By Aaron Sheldrick
TOKYO (Reuters) – Oil prices rose on Wednesday ahead of a meeting of OPEC and its allies to discuss whether to extend production curbs to support the market, while industry data showing that U.S. crude stockpiles fell more than expected helped to lift prices.
Brent crude futures were up 35 cents, or 0.6%, at $61.17 a barrel by 0246 GMT.
U.S. West Texas Intermediate (WTI) crude futures were up by 31 cents, or 0.6%, at $56.41.
The Organization of the Petroleum Exporting Countries (OPEC) and allies that include Russia – a group known as OPEC+ – are preparing to approve deeper crude output cuts this week, when they meet in Vienna, according to Iraq, the group’s second-biggest producer.
Thamer Ghadhban, the oil minister of Iraq, told reporters on Tuesday in Vienna that “a deeper cut is being preferred by a number of key members”.
There is still some scepticism in the market over whether OPEC will cut output further, however, with many analysts expecting only an extension of existing cuts.
“We … think OPEC could announce an extension to supply cuts to cover the whole of 2020 rather than the three to six months the market is currently factoring in,” BNP Paribas Markets said in a note.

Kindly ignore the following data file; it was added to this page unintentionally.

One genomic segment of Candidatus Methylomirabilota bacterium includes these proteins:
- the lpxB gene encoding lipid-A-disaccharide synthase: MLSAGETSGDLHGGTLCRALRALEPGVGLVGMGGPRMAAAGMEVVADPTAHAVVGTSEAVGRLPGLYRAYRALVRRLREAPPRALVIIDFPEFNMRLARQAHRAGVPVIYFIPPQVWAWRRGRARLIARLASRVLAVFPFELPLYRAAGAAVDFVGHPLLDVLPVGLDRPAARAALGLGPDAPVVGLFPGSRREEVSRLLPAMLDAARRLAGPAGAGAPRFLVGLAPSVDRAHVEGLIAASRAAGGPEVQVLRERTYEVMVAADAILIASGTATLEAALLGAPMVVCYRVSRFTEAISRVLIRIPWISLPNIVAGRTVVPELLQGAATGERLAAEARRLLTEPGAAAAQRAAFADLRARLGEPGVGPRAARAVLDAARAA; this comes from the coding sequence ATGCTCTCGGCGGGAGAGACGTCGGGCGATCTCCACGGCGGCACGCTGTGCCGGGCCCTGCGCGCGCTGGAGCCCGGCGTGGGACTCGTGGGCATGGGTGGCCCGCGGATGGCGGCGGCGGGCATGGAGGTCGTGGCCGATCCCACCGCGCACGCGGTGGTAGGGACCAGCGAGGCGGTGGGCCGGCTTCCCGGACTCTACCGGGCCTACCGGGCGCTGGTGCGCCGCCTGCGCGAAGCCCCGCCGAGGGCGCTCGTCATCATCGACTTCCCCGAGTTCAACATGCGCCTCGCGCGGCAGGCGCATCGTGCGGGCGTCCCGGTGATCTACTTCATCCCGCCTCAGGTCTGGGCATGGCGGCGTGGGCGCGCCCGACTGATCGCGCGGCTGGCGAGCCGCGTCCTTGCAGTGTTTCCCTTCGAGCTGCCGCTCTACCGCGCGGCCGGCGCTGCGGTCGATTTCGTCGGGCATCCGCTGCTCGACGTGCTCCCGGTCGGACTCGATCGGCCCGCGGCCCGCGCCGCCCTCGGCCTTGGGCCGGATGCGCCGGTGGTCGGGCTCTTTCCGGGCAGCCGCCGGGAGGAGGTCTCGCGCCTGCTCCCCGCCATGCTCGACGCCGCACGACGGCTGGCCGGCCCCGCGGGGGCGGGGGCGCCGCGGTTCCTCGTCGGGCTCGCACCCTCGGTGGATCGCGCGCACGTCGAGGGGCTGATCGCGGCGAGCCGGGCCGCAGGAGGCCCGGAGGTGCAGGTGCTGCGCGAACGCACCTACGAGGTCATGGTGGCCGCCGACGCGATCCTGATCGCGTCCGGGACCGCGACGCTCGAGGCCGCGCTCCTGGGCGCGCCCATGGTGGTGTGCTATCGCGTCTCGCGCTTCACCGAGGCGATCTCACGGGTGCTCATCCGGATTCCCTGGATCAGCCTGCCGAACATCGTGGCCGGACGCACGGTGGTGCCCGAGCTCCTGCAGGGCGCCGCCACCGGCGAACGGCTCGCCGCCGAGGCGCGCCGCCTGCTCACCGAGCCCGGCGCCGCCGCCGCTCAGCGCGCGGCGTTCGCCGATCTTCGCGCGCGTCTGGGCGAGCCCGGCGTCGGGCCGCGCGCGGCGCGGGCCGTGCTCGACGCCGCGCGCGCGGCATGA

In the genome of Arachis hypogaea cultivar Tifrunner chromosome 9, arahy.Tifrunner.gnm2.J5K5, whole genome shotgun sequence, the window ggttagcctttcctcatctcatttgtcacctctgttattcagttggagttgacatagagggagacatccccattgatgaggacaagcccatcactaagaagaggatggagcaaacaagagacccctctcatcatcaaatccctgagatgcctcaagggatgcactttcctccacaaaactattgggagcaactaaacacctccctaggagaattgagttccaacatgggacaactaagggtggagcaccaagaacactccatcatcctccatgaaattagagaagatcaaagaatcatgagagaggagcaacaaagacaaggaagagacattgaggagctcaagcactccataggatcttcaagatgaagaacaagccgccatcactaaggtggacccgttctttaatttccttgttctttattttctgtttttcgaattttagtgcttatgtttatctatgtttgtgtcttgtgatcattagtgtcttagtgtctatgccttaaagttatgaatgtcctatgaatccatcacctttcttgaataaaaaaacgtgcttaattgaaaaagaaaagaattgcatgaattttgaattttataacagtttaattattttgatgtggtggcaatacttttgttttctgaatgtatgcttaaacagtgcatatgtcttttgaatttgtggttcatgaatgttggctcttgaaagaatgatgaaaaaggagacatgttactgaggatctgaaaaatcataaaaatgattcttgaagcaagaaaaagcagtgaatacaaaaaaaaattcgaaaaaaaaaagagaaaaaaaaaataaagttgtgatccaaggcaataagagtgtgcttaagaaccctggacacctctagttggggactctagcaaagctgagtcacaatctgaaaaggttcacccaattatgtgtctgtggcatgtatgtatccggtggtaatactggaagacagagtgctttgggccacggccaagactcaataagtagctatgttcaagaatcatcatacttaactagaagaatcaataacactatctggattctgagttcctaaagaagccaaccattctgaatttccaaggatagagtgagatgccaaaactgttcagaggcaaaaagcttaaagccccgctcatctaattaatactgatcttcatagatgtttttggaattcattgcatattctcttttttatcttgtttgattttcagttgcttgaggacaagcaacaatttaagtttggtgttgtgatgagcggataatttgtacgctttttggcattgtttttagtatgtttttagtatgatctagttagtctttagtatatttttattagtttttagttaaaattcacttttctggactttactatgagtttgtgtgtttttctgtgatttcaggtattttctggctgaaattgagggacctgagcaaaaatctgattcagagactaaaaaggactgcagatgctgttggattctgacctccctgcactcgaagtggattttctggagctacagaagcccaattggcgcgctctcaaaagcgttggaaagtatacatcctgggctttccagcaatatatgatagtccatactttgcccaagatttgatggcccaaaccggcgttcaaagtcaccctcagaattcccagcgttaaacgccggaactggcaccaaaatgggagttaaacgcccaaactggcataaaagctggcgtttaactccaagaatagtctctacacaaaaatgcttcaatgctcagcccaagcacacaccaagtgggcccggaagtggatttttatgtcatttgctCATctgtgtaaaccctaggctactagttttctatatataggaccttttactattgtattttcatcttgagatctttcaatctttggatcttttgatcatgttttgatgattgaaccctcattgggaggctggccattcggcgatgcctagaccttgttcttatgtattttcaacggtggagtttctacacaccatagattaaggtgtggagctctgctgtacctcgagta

An extension “with an option to review policy at the next meeting, would send a strong message of commitment by signatories of the Declaration of Cooperation,” the BNP Paribas analysts said.
OPEC members meet on Thursday and then on Friday the OPEC+ group meets. OPEC+ has been curbing supply since 2017 and is expected to keep the cuts in place to balance out record production in the United States.
Crude oil inventories in the U.S. fell by more than expected last week, according to the industry group American Petroleum Institute (API). Stockpiles of crude oil fell by 3.7 million barrels, more than double expectations of a decline of 1.7 million barrels.
Gasoline and distillate stocks increased, however, and the market will be looking for confirmation of the crude draw when official figures come out from the U.S. Department of Energy’s Energy Information Administration later on Wednesday.
Keeping a lid on prices are the dwindling prospects of a trade deal between the United States and China. The trade dispute between the world’s two biggest economies has weakened the global economy and held back oil demand growth.
U.S. President Donald Trump said on Tuesday an agreement to end the trade dispute may have to be delayed until after the American presidential election in November 2020.
“Both contracts should remain supported at these levels despite the (U.S.-China) trade concerns as the market looks to the start of the OPEC+ meeting tomorrow,” said Jeffrey Halley, senior market analyst at OANDA.
(Reporting by Aaron Sheldrick; Editing by Tom Hogue)